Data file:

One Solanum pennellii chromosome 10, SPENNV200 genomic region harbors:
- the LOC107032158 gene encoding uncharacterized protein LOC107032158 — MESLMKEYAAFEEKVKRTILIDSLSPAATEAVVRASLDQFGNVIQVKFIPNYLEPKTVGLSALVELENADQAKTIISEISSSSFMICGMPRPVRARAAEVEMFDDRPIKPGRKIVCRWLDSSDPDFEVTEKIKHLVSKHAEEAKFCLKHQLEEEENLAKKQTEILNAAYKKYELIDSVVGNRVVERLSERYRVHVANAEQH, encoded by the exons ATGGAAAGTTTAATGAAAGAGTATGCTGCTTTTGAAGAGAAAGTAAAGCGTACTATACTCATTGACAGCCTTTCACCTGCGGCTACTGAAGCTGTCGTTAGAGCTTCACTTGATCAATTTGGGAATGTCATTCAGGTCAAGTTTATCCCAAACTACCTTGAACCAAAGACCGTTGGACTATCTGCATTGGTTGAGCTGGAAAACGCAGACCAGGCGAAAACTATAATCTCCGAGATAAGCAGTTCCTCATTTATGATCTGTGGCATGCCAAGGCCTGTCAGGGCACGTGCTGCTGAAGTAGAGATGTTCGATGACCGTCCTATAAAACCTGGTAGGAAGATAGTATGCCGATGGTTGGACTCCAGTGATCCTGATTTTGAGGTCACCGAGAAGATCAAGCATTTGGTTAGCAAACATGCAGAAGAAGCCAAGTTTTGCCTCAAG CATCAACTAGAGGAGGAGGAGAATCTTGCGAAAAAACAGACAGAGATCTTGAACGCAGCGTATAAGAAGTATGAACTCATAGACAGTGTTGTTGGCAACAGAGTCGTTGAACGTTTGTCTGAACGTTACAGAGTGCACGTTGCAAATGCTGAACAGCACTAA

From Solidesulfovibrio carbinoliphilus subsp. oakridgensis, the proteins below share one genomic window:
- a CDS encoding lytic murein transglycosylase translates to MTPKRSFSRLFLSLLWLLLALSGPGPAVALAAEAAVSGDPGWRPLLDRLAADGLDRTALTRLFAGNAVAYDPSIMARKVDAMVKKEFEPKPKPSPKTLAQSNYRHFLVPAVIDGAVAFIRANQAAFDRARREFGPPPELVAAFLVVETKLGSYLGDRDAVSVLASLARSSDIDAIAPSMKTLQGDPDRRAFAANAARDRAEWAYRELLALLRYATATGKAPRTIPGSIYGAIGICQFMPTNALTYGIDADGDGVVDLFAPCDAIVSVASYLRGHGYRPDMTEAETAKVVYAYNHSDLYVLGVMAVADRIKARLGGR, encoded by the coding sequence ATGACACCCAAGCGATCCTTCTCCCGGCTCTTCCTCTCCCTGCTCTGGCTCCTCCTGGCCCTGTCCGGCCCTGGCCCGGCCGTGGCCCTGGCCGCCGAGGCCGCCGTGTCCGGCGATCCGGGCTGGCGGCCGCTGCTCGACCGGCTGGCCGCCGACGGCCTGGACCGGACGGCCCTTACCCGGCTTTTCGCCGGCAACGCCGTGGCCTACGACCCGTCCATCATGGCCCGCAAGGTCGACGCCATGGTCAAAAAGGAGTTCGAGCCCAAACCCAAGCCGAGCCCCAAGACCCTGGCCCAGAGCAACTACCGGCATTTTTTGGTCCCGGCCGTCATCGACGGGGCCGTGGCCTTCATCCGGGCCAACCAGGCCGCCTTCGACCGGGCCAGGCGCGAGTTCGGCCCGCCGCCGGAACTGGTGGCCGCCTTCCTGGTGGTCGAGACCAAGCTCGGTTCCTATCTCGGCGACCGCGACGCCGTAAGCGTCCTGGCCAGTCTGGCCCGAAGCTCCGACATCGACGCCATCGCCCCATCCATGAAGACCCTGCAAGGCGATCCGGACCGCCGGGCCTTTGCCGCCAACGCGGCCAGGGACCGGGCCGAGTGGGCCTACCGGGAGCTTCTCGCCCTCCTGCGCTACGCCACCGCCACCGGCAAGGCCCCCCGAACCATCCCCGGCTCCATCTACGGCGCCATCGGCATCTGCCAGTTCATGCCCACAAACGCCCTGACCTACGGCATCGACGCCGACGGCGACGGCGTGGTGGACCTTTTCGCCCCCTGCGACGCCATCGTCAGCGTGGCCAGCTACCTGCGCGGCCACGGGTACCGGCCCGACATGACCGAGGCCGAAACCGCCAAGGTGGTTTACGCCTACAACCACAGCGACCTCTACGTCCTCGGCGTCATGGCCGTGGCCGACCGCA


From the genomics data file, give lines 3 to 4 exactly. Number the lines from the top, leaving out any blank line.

From Solidesulfovibrio carbinoliphilus subsp. oakridgensis, the proteins below share one genomic window:
- a CDS encoding lytic murein transglycosylase translates to MTPKRSFSRLFLSLLWLLLALSGPGPAVALAAEAAVSGDPGWRPLLDRLAADGLDRTALTRLFAGNAVAYDPSIMARKVDAMVKKEFEPKPKPSPKTLAQSNYRHFLVPAVIDGAVAFIRANQAAFDRARREFGPPPELVAAFLVVETKLGSYLGDRDAVSVLASLARSSDIDAIAPSMKTLQGDPDRRAFAANAARDRAEWAYRELLALLRYATATGKAPRTIPGSIYGAIGICQFMPTNALTYGIDADGDGVVDLFAPCDAIVSVASYLRGHGYRPDMTEAETAKVVYAYNHSDLYVLGVMAVADRIKARLGGR, encoded by the coding sequence ATGACACCCAAGCGATCCTTCTCCCGGCTCTTCCTCTCCCTGCTCTGGCTCCTCCTGGCCCTGTCCGGCCCTGGCCCGGCCGTGGCCCTGGCCGCCGAGGCCGCCGTGTCCGGCGATCCGGGCTGGCGGCCGCTGCTCGACCGGCTGGCCGCCGACGGCCTGGACCGGACGGCCCTTACCCGGCTTTTCGCCGGCAACGCCGTGGCCTACGACCCGTCCATCATGGCCCGCAAGGTCGACGCCATGGTCAAAAAGGAGTTCGAGCCCAAACCCAAGCCGAGCCCCAAGACCCTGGCCCAGAGCAACTACCGGCATTTTTTGGTCCCGGCCGTCATCGACGGGGCCGTGGCCTTCATCCGGGCCAACCAGGCCGCCTTCGACCGGGCCAGGCGCGAGTTCGGCCCGCCGCCGGAACTGGTGGCCGCCTTCCTGGTGGTCGAGACCAAGCTCGGTTCCTATCTCGGCGACCGCGACGCCGTAAGCGTCCTGGCCAGTCTGGCCCGAAGCTCCGACATCGACGCCATCGCCCCATCCATGAAGACCCTGCAAGGCGATCCGGACCGCCGGGCCTTTGCCGCCAACGCGGCCAGGGACCGGGCCGAGTGGGCCTACCGGGAGCTTCTCGCCCTCCTGCGCTACGCCACCGCCACCGGCAAGGCCCCCCGAACCATCCCCGGCTCCATCTACGGCGCCATCGGCATCTGCCAGTTCATGCCCACAAACGCCCTGACCTACGGCATCGACGCCGACGGCGACGGCGTGGTGGACCTTTTCGCCCCCTGCGACGCCATCGTCAGCGTGGCCAGCTACCTGCGCGGCCACGGGTACCGGCCCGACATGACCGAGGCCGAAACCGCCAAGGTGGTTTACGCCTACAACCACAGCGACCTCTACGTCCTCGGCGTCATGGCCGTGGCCGACCGCA